- The Washington Times - Sunday, December 3, 2017

At least two NFL players have said they won’t stand for the national anthem even if the team owners agree to pay out $89 million for social-justice causes.

Two of the leading protesters — Eric Reid of the San Francisco 49ers and Michael Thomas of the Miami Dolphins — told media outlets they would keep kneeling after they exited the newly formed Players Coalition, which has reportedly struck in principle an $89 million, seven-year deal with the league.

Reid called the agreement a “charade,” telling Slate that he had been informed by coalition leader Malcolm Jenkins that the owners would merely divert funding from their other charitable endeavors, such as Salute to Service and Breast Cancer Awareness.

Reid said that when Jenkins “asked me if I would end the protest in exchange for the donation and to announce the partnership for the proposal on Thursday, I was like, ‘Dude, no.’”

“I feel like I would be a hypocrite not to use my platform to speak up for people who are facing oppression in this country,” Reid said. “I did it and I still do it because I believe it’s worth letting people know that if we do this together, if we stand up together we can make change.”



Jenkins, who plays for the Philadelphia Eagles, said in a Thursday statement that the deal doesn’t include a provision requiring players to stand for the national anthem, but insisted that it has “always been about the issues,” including criminal-justice reform.

Leading the coalition are Jenkins and Anquan Boldin, neither of whom has knelt during the anthem on a regular basis this season — Jenkins has raised a fist and Boldin retired in August after 14 seasons — while Reid and Thomas have routinely refused to stand.

Referring to the $89 million deal, Thomas said, “I can’t do it. It’s not significant enough for me. I think way more could be done.”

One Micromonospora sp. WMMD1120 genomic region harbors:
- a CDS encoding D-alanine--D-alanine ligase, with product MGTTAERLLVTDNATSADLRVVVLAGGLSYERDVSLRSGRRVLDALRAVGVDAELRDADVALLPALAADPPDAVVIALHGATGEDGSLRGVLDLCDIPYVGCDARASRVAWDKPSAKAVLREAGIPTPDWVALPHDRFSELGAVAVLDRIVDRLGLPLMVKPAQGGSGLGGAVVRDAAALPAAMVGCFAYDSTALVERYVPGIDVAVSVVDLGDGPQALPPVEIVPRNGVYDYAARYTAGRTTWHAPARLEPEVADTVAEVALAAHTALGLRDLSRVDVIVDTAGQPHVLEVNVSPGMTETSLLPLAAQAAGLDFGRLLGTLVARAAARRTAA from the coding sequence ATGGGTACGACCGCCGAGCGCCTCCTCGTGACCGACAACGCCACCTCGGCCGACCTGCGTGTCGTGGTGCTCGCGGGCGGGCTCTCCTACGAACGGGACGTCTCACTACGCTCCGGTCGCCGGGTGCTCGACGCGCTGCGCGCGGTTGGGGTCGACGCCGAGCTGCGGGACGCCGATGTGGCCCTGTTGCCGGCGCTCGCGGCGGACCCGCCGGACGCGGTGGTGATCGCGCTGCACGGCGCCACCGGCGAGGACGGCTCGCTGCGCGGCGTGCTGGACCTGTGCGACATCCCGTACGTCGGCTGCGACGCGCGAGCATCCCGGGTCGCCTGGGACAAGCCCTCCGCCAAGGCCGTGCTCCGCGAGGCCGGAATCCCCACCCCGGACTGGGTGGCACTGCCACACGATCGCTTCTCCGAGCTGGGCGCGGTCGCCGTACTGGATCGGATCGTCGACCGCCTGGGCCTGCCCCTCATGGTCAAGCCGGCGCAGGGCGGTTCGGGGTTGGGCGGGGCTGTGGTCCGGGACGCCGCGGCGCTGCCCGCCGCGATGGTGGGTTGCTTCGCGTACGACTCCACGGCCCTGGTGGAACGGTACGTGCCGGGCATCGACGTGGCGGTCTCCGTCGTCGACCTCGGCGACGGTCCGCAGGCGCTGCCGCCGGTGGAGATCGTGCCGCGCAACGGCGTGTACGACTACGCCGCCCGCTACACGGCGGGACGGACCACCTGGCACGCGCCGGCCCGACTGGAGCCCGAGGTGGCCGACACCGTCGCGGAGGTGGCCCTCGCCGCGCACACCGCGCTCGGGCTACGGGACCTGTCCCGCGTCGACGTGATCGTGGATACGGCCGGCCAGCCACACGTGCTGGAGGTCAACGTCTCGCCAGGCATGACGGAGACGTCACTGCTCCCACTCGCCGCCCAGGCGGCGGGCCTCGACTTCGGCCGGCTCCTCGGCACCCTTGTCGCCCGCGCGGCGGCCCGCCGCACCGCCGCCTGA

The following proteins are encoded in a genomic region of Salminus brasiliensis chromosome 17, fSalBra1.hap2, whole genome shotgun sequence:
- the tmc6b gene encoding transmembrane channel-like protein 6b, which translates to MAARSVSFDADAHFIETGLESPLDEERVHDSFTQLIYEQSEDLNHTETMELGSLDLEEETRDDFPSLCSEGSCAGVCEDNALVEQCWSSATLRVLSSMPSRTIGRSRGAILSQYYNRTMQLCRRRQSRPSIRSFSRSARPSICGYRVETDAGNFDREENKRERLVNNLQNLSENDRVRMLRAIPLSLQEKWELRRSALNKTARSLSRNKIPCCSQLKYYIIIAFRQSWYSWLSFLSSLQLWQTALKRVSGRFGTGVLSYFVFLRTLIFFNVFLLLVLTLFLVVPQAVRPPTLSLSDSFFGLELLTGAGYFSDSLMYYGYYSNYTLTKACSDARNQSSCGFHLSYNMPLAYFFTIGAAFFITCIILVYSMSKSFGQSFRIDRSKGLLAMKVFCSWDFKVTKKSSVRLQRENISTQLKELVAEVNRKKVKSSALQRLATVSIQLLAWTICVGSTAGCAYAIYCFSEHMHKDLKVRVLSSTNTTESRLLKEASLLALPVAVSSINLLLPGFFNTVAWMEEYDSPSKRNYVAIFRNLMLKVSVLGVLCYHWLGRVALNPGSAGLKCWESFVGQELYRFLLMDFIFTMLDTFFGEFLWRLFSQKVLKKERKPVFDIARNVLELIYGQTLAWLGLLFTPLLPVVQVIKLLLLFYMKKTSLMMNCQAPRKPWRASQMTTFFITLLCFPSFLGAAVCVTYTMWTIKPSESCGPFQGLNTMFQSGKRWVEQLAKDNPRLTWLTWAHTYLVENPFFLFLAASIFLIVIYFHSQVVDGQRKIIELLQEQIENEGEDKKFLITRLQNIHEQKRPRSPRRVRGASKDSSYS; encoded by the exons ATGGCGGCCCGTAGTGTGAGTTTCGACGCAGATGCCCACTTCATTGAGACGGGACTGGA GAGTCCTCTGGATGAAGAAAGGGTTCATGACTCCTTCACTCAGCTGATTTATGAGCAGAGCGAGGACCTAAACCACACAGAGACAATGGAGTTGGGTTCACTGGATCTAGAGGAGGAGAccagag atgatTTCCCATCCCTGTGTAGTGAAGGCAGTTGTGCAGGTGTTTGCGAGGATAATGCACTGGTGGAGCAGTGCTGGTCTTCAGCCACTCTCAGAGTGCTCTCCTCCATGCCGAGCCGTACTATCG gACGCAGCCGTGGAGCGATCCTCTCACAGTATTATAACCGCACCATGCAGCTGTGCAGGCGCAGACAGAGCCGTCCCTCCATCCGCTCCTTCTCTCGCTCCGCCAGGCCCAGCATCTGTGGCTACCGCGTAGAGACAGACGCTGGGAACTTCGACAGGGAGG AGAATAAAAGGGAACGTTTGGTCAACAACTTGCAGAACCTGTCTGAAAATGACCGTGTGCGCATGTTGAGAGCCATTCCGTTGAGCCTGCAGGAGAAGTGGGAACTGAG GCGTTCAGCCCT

“If we just get a statement saying, ‘Yes, we support our players and the cause that they’re fighting for, and we agree something needs to be done,’ and it genuinely comes from the league, we’ve … told them we’ll stand,” Thomas said to the [Palm Beach] Sun-Sentinel. “We’ve seen no such thing.”

Reid said that only about 17 players have participated regularly in the negotiations with ownership, as opposed to the 40 cited by the coalition, representing about 1 percent of the NFL’s 1,700 rostered players.

He told Slate that most of the protesting players aren’t on board with the deal.

“Based on my understand, every player who was actually protesting [aside from Jenkins] was not in agreement [with] this proposal,” Reid said.

At least one active kneeler, the New York Giants’ Olivier Vernon, said he was heartened by the agreement.

“Making progress, moving forward,” Vernon told the New York Post. “I don’t know all the logistics of everything right now, but it sounds likes it’s great movement to a good direction.”

On the other hand, Russell Okung of the Los Angeles Chargers, who has stood while raising a fist during the anthem, called the $89 million deal a “farce.”

“This goes beyond dollars and cents. It goes beyond allocating funds from other initiatives that are just as important,” Okung told the Los Angeles Times. “It’s going to take a real commitment of us, leveraging the platform of the players and empowering us to really talk about these issues, police engagement and brutality.”

The agreement, which divides funding between local and national initiatives, would allocate 25 percent of its national portion to the United Negro College Fund; 25 percent to the Dream Corps, and the other 50 percent to the Players Coalition, according to ESPN.

The coalition, which has filed for nonprofit status, has hired the Hopewell Fund to oversee and advise the group.

The NFL has seen its ratings slump this season amid fan outrage over the take-a-knee protests, which began last year as a protest against the deaths of black men at the hands of police.

Reid, a friend of former 49ers quarterback Colin Kaepernick, who led the take-a-knee protests last season, said that when it comes to oppression of minorities, “the end isn’t in sight in this country”.

“So, for me, protesting is the only way I feel comfortable with saying I’m doing the right thing,” Reid said.

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